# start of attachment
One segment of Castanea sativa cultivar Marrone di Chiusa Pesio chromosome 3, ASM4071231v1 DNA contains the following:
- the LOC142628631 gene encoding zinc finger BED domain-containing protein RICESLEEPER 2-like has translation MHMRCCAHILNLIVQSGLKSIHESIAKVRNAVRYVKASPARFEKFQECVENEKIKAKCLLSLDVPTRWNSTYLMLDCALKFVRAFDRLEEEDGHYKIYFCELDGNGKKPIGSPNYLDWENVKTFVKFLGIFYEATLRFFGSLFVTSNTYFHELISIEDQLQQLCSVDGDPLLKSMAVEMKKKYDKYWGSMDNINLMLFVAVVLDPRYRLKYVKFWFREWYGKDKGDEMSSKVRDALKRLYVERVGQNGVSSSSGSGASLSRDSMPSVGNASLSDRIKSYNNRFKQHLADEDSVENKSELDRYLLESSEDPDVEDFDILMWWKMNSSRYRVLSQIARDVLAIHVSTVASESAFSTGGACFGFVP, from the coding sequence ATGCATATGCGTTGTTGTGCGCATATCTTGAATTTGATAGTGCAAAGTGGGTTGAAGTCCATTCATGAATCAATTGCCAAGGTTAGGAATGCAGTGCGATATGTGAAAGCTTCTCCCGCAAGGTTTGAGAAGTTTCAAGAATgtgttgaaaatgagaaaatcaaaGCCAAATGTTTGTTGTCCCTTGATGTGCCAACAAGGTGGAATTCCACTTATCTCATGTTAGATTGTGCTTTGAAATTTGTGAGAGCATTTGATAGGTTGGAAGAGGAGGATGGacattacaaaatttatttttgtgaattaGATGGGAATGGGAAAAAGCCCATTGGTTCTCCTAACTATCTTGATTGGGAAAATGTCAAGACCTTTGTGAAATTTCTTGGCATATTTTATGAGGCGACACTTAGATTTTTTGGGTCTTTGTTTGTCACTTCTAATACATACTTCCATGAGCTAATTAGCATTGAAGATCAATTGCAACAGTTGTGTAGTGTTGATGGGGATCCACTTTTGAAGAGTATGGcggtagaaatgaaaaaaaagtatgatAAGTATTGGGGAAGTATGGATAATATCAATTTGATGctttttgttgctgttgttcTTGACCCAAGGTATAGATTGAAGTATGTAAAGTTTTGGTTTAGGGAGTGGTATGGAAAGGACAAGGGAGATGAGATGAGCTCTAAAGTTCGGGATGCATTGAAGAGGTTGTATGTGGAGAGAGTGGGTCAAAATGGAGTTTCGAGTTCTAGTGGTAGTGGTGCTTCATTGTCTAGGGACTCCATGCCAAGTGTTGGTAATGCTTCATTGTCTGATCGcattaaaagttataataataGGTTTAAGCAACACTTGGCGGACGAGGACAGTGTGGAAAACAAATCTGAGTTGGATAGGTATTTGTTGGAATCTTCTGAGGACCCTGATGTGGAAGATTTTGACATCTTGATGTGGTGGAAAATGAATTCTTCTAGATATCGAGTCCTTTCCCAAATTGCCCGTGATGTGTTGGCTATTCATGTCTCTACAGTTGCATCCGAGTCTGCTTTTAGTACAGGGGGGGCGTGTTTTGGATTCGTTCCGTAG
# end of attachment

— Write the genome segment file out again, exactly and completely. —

One segment of Castanea sativa cultivar Marrone di Chiusa Pesio chromosome 3, ASM4071231v1 DNA contains the following:
- the LOC142628631 gene encoding zinc finger BED domain-containing protein RICESLEEPER 2-like has translation MHMRCCAHILNLIVQSGLKSIHESIAKVRNAVRYVKASPARFEKFQECVENEKIKAKCLLSLDVPTRWNSTYLMLDCALKFVRAFDRLEEEDGHYKIYFCELDGNGKKPIGSPNYLDWENVKTFVKFLGIFYEATLRFFGSLFVTSNTYFHELISIEDQLQQLCSVDGDPLLKSMAVEMKKKYDKYWGSMDNINLMLFVAVVLDPRYRLKYVKFWFREWYGKDKGDEMSSKVRDALKRLYVERVGQNGVSSSSGSGASLSRDSMPSVGNASLSDRIKSYNNRFKQHLADEDSVENKSELDRYLLESSEDPDVEDFDILMWWKMNSSRYRVLSQIARDVLAIHVSTVASESAFSTGGACFGFVP, from the coding sequence ATGCATATGCGTTGTTGTGCGCATATCTTGAATTTGATAGTGCAAAGTGGGTTGAAGTCCATTCATGAATCAATTGCCAAGGTTAGGAATGCAGTGCGATATGTGAAAGCTTCTCCCGCAAGGTTTGAGAAGTTTCAAGAATgtgttgaaaatgagaaaatcaaaGCCAAATGTTTGTTGTCCCTTGATGTGCCAACAAGGTGGAATTCCACTTATCTCATGTTAGATTGTGCTTTGAAATTTGTGAGAGCATTTGATAGGTTGGAAGAGGAGGATGGacattacaaaatttatttttgtgaattaGATGGGAATGGGAAAAAGCCCATTGGTTCTCCTAACTATCTTGATTGGGAAAATGTCAAGACCTTTGTGAAATTTCTTGGCATATTTTATGAGGCGACACTTAGATTTTTTGGGTCTTTGTTTGTCACTTCTAATACATACTTCCATGAGCTAATTAGCATTGAAGATCAATTGCAACAGTTGTGTAGTGTTGATGGGGATCCACTTTTGAAGAGTATGGcggtagaaatgaaaaaaaagtatgatAAGTATTGGGGAAGTATGGATAATATCAATTTGATGctttttgttgctgttgttcTTGACCCAAGGTATAGATTGAAGTATGTAAAGTTTTGGTTTAGGGAGTGGTATGGAAAGGACAAGGGAGATGAGATGAGCTCTAAAGTTCGGGATGCATTGAAGAGGTTGTATGTGGAGAGAGTGGGTCAAAATGGAGTTTCGAGTTCTAGTGGTAGTGGTGCTTCATTGTCTAGGGACTCCATGCCAAGTGTTGGTAATGCTTCATTGTCTGATCGcattaaaagttataataataGGTTTAAGCAACACTTGGCGGACGAGGACAGTGTGGAAAACAAATCTGAGTTGGATAGGTATTTGTTGGAATCTTCTGAGGACCCTGATGTGGAAGATTTTGACATCTTGATGTGGTGGAAAATGAATTCTTCTAGATATCGAGTCCTTTCCCAAATTGCCCGTGATGTGTTGGCTATTCATGTCTCTACAGTTGCATCCGAGTCTGCTTTTAGTACAGGGGGGGCGTGTTTTGGATTCGTTCCGTAG